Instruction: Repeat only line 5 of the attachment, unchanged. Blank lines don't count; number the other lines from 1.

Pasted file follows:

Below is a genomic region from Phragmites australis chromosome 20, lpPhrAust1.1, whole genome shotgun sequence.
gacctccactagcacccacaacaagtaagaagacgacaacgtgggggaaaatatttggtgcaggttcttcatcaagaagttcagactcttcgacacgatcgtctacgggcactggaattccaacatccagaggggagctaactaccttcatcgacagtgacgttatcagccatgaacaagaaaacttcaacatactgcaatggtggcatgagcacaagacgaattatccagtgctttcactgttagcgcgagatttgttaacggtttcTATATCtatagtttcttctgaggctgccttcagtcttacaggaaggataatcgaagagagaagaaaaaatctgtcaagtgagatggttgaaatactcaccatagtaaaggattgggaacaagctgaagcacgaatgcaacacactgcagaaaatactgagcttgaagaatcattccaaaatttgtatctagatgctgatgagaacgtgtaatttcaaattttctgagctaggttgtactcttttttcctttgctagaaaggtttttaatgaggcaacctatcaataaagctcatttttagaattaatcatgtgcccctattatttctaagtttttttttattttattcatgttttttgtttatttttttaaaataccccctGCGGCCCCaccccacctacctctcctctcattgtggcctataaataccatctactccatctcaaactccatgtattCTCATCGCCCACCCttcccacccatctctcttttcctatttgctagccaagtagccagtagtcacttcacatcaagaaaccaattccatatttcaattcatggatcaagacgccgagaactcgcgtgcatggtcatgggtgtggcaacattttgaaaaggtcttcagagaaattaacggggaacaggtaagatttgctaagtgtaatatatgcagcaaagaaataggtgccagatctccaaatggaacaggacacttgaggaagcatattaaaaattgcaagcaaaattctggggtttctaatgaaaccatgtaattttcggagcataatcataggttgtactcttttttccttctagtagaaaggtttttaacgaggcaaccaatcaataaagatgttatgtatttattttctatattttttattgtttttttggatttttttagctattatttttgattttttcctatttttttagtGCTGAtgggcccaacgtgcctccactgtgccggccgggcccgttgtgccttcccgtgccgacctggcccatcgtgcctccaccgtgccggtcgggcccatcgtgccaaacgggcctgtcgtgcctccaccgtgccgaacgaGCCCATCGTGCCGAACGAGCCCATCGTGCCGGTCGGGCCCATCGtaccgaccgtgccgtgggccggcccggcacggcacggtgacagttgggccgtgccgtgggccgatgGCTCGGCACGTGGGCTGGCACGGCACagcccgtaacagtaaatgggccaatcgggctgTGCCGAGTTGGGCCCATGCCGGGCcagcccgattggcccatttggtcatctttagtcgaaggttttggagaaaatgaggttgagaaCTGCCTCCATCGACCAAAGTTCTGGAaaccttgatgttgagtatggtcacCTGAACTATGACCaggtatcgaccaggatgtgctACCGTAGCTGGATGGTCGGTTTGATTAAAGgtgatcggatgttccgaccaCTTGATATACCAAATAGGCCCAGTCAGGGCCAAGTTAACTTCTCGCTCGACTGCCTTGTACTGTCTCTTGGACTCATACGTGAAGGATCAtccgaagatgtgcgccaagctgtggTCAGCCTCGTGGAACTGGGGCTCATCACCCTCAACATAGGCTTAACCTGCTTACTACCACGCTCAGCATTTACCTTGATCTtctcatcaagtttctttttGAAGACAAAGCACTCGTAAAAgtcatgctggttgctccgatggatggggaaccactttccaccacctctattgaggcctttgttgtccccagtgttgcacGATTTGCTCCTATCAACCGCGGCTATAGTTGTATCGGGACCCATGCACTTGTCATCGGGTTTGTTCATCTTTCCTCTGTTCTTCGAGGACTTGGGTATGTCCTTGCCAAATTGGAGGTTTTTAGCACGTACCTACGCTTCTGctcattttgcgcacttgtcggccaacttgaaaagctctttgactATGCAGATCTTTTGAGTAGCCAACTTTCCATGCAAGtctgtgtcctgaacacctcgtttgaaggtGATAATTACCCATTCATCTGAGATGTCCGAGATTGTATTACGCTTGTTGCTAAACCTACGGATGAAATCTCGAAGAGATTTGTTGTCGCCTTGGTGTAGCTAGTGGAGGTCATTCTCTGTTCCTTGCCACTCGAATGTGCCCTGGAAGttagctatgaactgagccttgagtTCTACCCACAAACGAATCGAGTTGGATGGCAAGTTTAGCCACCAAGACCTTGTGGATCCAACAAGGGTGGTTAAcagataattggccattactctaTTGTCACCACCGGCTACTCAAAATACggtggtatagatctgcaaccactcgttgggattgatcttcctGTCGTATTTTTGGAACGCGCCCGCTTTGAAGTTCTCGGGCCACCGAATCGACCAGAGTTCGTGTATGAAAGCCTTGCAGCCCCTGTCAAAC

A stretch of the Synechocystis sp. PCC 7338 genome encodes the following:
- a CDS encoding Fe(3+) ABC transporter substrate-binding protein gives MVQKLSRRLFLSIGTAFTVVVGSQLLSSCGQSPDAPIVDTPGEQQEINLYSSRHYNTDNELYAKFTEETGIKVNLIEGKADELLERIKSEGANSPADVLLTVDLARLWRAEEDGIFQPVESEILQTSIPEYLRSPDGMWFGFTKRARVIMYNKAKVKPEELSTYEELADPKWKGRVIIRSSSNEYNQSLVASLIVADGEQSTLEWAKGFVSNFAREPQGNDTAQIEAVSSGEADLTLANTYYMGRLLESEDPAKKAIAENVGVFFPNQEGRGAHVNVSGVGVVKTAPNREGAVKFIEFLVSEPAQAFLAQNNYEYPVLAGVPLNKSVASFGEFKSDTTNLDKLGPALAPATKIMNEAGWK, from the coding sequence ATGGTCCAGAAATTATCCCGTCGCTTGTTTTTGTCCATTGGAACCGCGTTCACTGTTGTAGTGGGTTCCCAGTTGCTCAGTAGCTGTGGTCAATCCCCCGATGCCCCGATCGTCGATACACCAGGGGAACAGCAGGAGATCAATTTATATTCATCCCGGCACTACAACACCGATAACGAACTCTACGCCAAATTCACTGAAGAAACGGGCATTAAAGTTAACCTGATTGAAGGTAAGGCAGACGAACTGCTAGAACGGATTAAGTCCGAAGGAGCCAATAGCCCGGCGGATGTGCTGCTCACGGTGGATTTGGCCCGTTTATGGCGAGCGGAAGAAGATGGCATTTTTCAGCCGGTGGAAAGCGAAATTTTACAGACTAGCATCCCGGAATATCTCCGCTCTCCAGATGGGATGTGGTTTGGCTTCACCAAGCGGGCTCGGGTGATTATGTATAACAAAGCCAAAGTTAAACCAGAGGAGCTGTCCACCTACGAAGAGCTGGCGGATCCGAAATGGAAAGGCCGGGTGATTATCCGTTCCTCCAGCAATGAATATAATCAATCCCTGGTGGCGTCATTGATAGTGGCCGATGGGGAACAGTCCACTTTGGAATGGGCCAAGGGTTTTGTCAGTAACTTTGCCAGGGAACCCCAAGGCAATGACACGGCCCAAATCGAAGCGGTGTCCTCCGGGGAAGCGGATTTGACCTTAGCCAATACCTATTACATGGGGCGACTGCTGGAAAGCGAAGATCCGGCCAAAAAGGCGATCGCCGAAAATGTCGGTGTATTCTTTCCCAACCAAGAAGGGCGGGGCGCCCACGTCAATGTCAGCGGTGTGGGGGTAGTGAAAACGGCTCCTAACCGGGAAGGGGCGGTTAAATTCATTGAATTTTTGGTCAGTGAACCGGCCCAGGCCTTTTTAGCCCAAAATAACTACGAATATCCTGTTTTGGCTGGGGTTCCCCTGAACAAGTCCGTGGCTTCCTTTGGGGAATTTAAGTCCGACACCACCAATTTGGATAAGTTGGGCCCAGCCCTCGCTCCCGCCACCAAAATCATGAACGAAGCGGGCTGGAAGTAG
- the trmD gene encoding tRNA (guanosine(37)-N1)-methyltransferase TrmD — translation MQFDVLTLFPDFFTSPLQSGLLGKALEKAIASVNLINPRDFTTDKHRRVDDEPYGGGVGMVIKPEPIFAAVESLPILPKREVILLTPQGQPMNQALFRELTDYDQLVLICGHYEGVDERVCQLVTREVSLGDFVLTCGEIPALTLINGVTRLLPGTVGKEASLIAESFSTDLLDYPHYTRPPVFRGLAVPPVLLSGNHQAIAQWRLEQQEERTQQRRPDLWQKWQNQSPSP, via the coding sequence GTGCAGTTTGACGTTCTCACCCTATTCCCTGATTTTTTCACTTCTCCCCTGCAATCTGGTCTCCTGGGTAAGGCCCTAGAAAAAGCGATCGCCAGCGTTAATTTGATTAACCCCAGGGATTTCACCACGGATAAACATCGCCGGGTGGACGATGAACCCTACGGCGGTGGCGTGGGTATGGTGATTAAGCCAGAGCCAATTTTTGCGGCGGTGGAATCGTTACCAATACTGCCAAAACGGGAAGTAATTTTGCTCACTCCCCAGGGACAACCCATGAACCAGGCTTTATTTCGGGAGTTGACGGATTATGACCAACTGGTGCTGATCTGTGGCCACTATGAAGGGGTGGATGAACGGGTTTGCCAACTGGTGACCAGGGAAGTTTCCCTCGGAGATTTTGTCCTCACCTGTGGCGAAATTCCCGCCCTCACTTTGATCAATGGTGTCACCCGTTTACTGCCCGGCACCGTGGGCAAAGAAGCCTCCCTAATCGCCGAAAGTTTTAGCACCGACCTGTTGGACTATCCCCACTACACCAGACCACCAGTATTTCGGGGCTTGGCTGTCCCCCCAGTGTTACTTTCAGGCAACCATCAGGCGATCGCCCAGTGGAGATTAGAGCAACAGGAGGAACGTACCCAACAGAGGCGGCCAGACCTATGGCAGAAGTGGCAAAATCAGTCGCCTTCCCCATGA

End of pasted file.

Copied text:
- the trmD gene encoding tRNA (guanosine(37)-N1)-methyltransferase TrmD — translation MQFDVLTLFPDFFTSPLQSGLLGKALEKAIASVNLINPRDFTTDKHRRVDDEPYGGGVGMVIKPEPIFAAVESLPILPKREVILLTPQGQPMNQALFRELTDYDQLVLICGHYEGVDERVCQLVTREVSLGDFVLTCGEIPALTLINGVTRLLPGTVGKEASLIAESFSTDLLDYPHYTRPPVFRGLAVPPVLLSGNHQAIAQWRLEQQEERTQQRRPDLWQKWQNQSPSP, via the coding sequence GTGCAGTTTGACGTTCTCACCCTATTCCCTGATTTTTTCACTTCTCCCCTGCAATCTGGTCTCCTGGGTAAGGCCCTAGAAAAAGCGATCGCCAGCGTTAATTTGATTAACCCCAGGGATTTCACCACGGATAAACATCGCCGGGTGGACGATGAACCCTACGGCGGTGGCGTGGGTATGGTGATTAAGCCAGAGCCAATTTTTGCGGCGGTGGAATCGTTACCAATACTGCCAAAACGGGAAGTAATTTTGCTCACTCCCCAGGGACAACCCATGAACCAGGCTTTATTTCGGGAGTTGACGGATTATGACCAACTGGTGCTGATCTGTGGCCACTATGAAGGGGTGGATGAACGGGTTTGCCAACTGGTGACCAGGGAAGTTTCCCTCGGAGATTTTGTCCTCACCTGTGGCGAAATTCCCGCCCTCACTTTGATCAATGGTGTCACCCGTTTACTGCCCGGCACCGTGGGCAAAGAAGCCTCCCTAATCGCCGAAAGTTTTAGCACCGACCTGTTGGACTATCCCCACTACACCAGACCACCAGTATTTCGGGGCTTGGCTGTCCCCCCAGTGTTACTTTCAGGCAACCATCAGGCGATCGCCCAGTGGAGATTAGAGCAACAGGAGGAACGTACCCAACAGAGGCGGCCAGACCTATGGCAGAAGTGGCAAAATCAGTCGCCTTCCCCATGA